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Philadelphia Zoo on a mission to save birds

PHILADELPHIA (Reuters Life) - One of the world’s rarest birds sits on a perch in an enclosure at Philadelphia Zoo’s new McNeil Avian Center.

The Micronesian kingfisher, now extinct in its native Guam, is one of just 103 known to exist worldwide. All are in zoos, which are trying to rebuild the population to the point where some birds can be reintroduced to the wild.

The tiny blue and gold kingfisher is one of about 120 birds to occupy the new center in a permanent exhibition that encourages visitors to protect common birds by showing them the wonders of about 60 exotic species from around the world.

“We hope that we get people engaged enough that they will look at the most common birds in a different way,” said Andrew Baker, the zoo’s chief operating officer.

He believes birds, 12 percent of which are now classified as threatened worldwide, represent a special opportunity for conservationists to establish a link between visitors to zoos and the wild creatures they have come to see.

The $17 million center, a rebuilding of the zoo’s old bird house dating from 1916, contains notices detailing how visitors can protect birds. They include keeping cats indoors, planting native species of plants that birds can feed on, and installing feeders away from windows to avoid the collisions with glass that kill or injure many birds.

The conservation message is reinforced by “green” aspects of the new center’s construction, including 52 geothermal wells that aid heating and cooling, sustainably harvested wood and an emphasis on natural light.

The 12,000-square-foot center, which opens on May 30, contains many spectacular birds that occupy the simulated forest and savannah habitats and can be seen just feet away from visitors.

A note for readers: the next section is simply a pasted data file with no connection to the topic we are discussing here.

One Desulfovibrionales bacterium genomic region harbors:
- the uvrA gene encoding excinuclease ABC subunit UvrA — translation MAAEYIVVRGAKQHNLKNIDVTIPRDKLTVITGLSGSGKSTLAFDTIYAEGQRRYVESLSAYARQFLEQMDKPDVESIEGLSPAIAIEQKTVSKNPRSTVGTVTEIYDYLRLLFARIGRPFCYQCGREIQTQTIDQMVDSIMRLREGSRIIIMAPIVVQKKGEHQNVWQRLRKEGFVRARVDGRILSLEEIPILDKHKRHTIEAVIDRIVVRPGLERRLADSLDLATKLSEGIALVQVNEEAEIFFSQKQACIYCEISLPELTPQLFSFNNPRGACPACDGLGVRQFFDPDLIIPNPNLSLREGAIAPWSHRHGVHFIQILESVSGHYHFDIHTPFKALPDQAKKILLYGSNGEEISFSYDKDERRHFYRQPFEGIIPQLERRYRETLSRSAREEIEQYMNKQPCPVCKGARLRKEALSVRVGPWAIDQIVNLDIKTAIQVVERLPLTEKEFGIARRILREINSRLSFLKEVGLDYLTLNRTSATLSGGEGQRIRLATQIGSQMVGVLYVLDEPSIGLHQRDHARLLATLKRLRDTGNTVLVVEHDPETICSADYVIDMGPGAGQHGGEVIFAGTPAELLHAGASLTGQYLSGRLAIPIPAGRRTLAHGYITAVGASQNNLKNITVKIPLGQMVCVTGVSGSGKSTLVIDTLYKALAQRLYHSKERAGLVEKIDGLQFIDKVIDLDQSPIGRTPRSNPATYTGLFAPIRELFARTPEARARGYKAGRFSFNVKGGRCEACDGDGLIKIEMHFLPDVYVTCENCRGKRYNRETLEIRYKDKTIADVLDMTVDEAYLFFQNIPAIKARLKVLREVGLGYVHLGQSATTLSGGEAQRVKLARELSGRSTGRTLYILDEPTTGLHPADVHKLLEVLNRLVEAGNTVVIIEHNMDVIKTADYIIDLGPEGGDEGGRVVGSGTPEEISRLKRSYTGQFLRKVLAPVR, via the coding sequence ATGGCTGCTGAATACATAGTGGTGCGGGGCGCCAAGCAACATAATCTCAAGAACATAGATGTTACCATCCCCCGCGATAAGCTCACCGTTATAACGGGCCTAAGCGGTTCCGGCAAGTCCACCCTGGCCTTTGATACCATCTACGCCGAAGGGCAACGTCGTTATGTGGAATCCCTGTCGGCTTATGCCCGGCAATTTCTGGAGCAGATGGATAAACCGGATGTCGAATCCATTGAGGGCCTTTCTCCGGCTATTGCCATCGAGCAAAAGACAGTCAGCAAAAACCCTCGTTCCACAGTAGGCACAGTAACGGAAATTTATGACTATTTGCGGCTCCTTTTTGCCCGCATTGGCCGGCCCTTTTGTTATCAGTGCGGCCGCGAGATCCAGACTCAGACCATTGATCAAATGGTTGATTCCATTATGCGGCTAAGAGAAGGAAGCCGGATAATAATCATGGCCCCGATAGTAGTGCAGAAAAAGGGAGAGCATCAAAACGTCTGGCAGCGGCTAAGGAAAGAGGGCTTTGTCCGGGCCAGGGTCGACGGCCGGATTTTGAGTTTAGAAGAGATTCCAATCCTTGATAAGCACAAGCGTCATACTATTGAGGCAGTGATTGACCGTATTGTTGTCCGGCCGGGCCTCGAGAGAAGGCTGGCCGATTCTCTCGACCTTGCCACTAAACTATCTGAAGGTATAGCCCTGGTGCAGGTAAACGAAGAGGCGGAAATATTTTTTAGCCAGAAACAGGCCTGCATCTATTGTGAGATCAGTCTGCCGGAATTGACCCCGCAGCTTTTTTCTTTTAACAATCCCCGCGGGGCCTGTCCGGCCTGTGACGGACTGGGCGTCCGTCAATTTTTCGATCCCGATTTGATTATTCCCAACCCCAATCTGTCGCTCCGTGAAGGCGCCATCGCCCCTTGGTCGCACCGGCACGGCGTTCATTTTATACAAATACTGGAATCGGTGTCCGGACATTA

They include a pair of huge rhinoceros hornbills, named for the bony structure on top of their bills, the African hammerkop, known for its huge chaotic nest of sticks, and the crimson-rumped toucanette.

The center also houses a flightless Guam rail, which like the Micronesian kingfisher, was rescued in the 1980s from its native habitat where a non-native snake has pushed its numbers to dangerously low levels.

Both species were thought to be incapable of surviving in the wild. Ornithologists, led by experts from the Philadelphia Zoo, captured every bird they could find -- 29 kingfishers and 23 rails -- and transferred them to U.S. zoos where the populations are gradually recovering.

The Philadelphia Zoo is hoping to find a mate for its lone male Micronesian kingfisher so it can begin a breeding program. The center’s mission is most obvious in a theater that tells the story of bird migration through film and cartoons tracing the progress of “Otis the Oriole”, an animated migrant whose real-life species is a familiar summer visitor to the Philadelphia region.

The show explains the reasons for bird migration and traces the migratory path of the oriole and other species, highlighting the hazards faced by migrating birds including destruction of habitat, depletion of food supplies and the lighting of city skyscrapers which disorient and kill many migrating birds.

The show also sounds the alarm for the red knot, a shore bird whose U.S. population has been depleted by the over-harvesting of horseshoe crabs whose eggs fuel the birds on Delaware Bay beaches during their 10,000-mile migration to Arctic breeding grounds each spring.

Aliza Baltz, the zoo’s bird curator, said she hopes the new center will strengthen visitors’ sense of connection with familiar birds.

“I hope it will show people how amazing birds are and will motivate them to get out in their own back yards,” she said.

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